Covid Diary: Finding direction within disruption
A short collection of Covid-crushing insights to help businesses navigate the ‘new normal’. By editor Glenn Baker. When you consider how this insidious virus has wreaked havoc on the economy, and how New Zealand’s diverse SME community has generally responded, you can’t help but be inspired. We’re smart, we’re inventive, we’re gutsy in this part […]
A short collection of Covid-crushing insights to help businesses navigate the ‘new normal’. By editor Glenn Baker.
When you consider how this insidious virus has wreaked havoc on the economy, and how New Zealand’s diverse SME community has generally responded, you can’t help but be inspired.
We’re smart, we’re inventive, we’re gutsy in this part of the world. There were, and will be more, business casualties, but they’ll be outnumbered by the survivors and successes – businesses that have embraced new thinking, new technologies, and alternative revenue streams.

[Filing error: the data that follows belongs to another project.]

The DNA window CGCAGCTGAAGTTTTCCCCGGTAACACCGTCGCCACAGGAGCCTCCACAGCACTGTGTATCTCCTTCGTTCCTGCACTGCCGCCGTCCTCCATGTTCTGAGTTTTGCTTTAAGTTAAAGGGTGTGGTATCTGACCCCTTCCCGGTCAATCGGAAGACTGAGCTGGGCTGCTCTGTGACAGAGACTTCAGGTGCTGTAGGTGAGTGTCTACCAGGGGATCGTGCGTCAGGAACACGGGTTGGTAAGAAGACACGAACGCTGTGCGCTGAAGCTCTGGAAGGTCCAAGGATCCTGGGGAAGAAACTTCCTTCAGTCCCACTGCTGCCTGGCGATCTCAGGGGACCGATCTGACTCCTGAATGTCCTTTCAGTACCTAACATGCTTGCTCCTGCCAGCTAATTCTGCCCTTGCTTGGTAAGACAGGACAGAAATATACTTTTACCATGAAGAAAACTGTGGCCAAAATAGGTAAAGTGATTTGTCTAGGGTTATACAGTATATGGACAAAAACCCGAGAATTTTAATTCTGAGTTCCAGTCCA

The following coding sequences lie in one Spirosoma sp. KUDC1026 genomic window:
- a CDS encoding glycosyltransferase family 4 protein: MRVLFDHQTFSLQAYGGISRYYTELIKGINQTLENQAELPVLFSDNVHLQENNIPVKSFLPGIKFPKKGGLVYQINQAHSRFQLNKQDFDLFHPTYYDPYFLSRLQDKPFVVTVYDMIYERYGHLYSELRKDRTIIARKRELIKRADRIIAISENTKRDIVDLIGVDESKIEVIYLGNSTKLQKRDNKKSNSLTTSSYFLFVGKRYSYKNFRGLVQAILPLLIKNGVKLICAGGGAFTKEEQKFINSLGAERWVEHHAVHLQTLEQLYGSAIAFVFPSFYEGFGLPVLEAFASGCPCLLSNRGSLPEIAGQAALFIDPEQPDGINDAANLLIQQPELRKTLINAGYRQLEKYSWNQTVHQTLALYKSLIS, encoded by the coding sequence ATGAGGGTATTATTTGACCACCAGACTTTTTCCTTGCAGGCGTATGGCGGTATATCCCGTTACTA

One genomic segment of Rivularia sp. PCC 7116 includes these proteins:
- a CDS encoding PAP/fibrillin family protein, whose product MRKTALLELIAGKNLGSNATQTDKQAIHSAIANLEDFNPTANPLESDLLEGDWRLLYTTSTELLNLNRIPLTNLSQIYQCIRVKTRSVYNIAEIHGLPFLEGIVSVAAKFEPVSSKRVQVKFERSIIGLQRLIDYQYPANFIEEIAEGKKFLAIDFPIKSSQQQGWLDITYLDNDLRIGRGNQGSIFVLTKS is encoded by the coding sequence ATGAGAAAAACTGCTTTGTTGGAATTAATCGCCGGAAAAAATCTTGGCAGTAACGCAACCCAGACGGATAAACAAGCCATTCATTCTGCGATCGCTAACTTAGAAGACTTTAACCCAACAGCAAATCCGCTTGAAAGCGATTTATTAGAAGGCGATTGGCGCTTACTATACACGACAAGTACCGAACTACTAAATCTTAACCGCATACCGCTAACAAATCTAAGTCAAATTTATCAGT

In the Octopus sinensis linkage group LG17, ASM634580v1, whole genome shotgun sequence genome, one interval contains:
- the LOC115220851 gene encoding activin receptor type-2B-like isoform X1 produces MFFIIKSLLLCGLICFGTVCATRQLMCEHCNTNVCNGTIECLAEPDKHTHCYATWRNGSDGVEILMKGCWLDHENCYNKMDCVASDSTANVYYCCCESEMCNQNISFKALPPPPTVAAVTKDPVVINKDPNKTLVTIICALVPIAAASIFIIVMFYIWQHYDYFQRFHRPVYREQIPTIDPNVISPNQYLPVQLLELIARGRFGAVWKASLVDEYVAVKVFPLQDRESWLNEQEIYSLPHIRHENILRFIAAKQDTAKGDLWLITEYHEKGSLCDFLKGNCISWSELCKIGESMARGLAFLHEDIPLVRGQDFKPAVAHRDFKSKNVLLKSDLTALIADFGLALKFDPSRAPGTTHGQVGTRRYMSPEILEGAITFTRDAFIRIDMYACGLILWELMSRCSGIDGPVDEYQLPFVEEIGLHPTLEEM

“Pivoting” became the new buzzword during, and after, lockdown. We’ve all read about the companies that reinvented production lines to make hand sanitizers or face masks; the tour operator that delivered food parcels; the retailers whose online sales suddenly went ballistic.
As we move deeper into uncharted post-Covid territory, pivoting will continue to be an option. But just blindly doing what everyone else is doing, or simply adding a ‘buy online’ button to your website, is not going to cut it.
Author, speaker and entrepreneur Sam Kamani (pictured) believes pivoting requires thinking about your whole offering. “The key thing to consider is what problem you are solving. And what are your strengths and current assets?